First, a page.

More on the Homeland Security Extremist Report
Following up on yesterday's post that noted many saying the Holocaust Museum shootings vindicate a Homeland Security intelligence analysis on right-wing extremism (pdf), let's review two recent thought-provoking analyses on the issue. (Make sure to also peruse the comments left behind by readers.)
The first comes from David Silverberg, editor of Homeland Security Today. In late May he wrote that DHS should stop apologizing for the report and discussed the "two truths" that emerged from the situation:
One is the difficult position of DHS in sharing intelligence. Unlike the FBI and CIA, DHS has to work with a broad swath of state, local, tribal and territorial law enforcement agencies. Alerting them to possible rightwing extremist terrorist activities was entirely within the DHS mandate. The report was unclassified, although marked "law enforcement sensitive." These local agencies have to be aware of this threat and so the report was given wide distribution. That, however, brought with it the risk of leakage for political reasons. It's a risk that the intelligence community routinely runs with its products although agencies like the CIA have the advantage of serving a small number of cleared customers. DHS has to work with a far more unwieldy apparatus of varied political orientations and agendas. Still, given the mantra of info-sharing, that's exactly what [the Office of Intelligence and Analysis] did in this instance.
This will not be the last time that DHS-distributed sensitive material will leak from its law enforcement partners. We've been hearing endless complaints from the states and locals that they don't get enough federal intelligence to be effective. Well, in this instance the intel was shared and this is the result. There will be more such instances. Everyone should get used to it.
Second, it's time to stop apologizing, to focus on the threat that the report identified and for Napolitano to back up her analysts. The growing danger is not that DHS is monitoring potential extremist terrorists but that hanging out its own analysts to dry will put a chill on realistic, objective intelligence analysis of both domestic and foreign threats. In fact, there was nothing untoward in the report. It was a finished, polished, objective, carefully written analysis of the threat of domestic terrorism from a potential source. No service is being done the nation by freezing realistic threat analysis due to political correctness from either the left or right extremes.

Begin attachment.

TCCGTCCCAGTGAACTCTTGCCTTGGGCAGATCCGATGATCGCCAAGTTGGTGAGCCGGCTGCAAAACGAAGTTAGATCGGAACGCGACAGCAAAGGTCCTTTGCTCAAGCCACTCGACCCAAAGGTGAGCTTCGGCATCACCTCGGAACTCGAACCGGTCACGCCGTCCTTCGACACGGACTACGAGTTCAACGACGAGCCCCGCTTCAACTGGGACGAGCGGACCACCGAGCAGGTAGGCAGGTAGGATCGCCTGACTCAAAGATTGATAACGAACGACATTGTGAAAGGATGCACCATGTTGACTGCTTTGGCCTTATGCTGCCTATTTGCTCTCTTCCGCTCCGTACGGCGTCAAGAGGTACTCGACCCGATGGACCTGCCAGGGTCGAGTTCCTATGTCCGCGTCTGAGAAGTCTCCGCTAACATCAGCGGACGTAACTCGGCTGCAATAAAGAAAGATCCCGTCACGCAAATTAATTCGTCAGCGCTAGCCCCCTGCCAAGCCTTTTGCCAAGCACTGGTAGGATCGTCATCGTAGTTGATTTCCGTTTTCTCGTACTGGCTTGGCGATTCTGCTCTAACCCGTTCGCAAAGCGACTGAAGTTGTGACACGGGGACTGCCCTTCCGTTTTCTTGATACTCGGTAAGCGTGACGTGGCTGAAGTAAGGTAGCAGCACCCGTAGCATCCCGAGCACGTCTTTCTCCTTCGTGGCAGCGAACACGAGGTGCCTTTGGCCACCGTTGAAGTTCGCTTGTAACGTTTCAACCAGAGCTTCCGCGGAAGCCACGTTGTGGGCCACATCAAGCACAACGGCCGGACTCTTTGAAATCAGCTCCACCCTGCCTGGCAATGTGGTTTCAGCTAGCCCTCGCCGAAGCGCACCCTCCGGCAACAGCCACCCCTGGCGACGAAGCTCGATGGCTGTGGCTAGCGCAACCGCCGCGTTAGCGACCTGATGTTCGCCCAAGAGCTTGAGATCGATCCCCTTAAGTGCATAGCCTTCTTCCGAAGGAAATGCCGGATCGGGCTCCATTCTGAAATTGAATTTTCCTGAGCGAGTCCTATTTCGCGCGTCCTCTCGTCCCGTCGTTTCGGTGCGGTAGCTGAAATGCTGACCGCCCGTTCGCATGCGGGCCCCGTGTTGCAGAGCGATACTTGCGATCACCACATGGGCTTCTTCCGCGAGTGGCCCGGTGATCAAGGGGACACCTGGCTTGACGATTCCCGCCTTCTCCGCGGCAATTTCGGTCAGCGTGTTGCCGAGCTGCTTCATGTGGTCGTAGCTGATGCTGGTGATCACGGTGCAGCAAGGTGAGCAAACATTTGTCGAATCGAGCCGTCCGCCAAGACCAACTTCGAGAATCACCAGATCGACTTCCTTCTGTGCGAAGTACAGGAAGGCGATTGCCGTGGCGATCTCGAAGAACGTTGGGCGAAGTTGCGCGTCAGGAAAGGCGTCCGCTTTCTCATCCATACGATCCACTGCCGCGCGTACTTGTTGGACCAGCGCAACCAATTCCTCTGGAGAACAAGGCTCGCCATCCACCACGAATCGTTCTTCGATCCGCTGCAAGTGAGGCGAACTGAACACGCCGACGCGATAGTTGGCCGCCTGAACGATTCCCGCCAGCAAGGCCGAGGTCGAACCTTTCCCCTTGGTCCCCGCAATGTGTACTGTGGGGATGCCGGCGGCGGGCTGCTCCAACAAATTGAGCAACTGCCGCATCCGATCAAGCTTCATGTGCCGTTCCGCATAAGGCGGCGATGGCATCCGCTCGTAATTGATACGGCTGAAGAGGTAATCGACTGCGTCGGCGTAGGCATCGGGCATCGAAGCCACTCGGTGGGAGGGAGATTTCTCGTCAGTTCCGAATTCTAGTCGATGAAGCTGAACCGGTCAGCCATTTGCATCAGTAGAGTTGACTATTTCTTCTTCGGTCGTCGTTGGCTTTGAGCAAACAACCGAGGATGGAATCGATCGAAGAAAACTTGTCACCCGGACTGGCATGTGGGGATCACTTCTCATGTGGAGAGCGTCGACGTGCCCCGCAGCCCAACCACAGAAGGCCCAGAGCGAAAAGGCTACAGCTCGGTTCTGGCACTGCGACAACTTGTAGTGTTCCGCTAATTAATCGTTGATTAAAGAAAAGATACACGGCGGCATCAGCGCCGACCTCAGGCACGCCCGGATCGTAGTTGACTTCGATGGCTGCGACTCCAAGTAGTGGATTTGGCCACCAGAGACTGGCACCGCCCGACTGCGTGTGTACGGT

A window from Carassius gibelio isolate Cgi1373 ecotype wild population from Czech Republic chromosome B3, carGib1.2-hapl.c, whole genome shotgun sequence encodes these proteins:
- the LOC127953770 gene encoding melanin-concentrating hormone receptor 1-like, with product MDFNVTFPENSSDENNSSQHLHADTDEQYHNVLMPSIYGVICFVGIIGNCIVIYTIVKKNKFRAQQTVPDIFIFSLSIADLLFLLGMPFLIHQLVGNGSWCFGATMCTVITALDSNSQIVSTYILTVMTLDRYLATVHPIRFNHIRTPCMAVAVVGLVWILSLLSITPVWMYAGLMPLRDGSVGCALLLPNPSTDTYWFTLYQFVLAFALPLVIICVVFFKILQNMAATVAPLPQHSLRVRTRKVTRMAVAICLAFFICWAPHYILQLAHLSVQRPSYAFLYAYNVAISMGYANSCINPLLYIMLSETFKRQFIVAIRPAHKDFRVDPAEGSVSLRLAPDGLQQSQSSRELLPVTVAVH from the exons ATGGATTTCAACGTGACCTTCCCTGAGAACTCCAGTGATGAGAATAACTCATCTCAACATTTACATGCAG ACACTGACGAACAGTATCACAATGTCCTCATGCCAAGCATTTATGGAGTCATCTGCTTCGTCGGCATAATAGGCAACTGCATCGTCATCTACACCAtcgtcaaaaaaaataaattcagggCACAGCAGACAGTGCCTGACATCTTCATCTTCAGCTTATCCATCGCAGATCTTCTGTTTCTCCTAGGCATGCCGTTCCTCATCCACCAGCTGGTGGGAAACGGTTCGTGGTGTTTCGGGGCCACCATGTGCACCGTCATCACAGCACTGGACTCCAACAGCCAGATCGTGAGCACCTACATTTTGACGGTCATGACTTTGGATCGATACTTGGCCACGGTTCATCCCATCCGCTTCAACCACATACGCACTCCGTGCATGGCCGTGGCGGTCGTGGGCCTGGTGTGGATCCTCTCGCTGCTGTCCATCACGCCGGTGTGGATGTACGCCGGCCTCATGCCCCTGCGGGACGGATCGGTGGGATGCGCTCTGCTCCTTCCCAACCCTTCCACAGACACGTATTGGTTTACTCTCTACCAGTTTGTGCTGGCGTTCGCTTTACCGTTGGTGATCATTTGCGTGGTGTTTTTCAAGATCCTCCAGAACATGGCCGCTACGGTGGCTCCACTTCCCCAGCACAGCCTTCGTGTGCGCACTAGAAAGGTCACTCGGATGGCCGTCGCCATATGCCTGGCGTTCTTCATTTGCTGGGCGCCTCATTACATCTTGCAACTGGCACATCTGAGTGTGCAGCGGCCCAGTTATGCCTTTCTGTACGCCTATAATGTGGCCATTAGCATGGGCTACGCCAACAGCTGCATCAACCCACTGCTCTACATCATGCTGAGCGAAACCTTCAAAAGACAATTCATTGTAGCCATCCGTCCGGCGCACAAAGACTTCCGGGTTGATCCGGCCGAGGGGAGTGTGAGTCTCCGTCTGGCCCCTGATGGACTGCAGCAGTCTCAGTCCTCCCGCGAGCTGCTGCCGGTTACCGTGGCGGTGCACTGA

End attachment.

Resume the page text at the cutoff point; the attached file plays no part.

Anyone involved in information gathering, analysis and dissemination, whether from open sources through journalism, or classified sources through intelligence analysis and assessment, is familiar with the dilemma: Realistic analysis brings with it uncomfortable truths that people don't like to hear. That's what happened in this instance. The authors of this report were doing their jobs and they're being punished for it. In fact, if anyone deserves an apology it's the I&A analysts at DHS. It's time for Napolitano to stop apologizing and start backing up her people.
In today's New York Times, Paul Krugman, suggests that conservative media outlets are egging along the activities of eager extremists:
Today, as in the early years of the Clinton administration but to an even greater extent, right-wing extremism is being systematically fed by the conservative media and political establishment.
Now, for the most part, the likes of Fox News and the R.N.C. haven’t directly incited violence, despite Bill O’Reilly’s declarations that “some” called Dr. Tiller “Tiller the Baby Killer,” that he had “blood on his hands,” and that he was a “guy operating a death mill.” But they have gone out of their way to provide a platform for conspiracy theories and apocalyptic rhetoric, just as they did the last time a Democrat held the White House.
Krugman calls out Fox News' Glenn Beck, the editorial pages of The Washington Times and Rush Limbaugh for the "mainstreaming of right-wing extremism."
"Yes, the worst terrorist attack in our history was perpetrated by a foreign conspiracy," Krugman concludes. "But the second worst, the Oklahoma City bombing, was perpetrated by an all-American lunatic. Politicians and media organizations wind up such people at their, and our, peril."
Posted by: kathlenec | June 14, 2009 1:28 PM | Report abuse
Posted by: RichardBunn | June 15, 2009 11:56 AM | Report abuse
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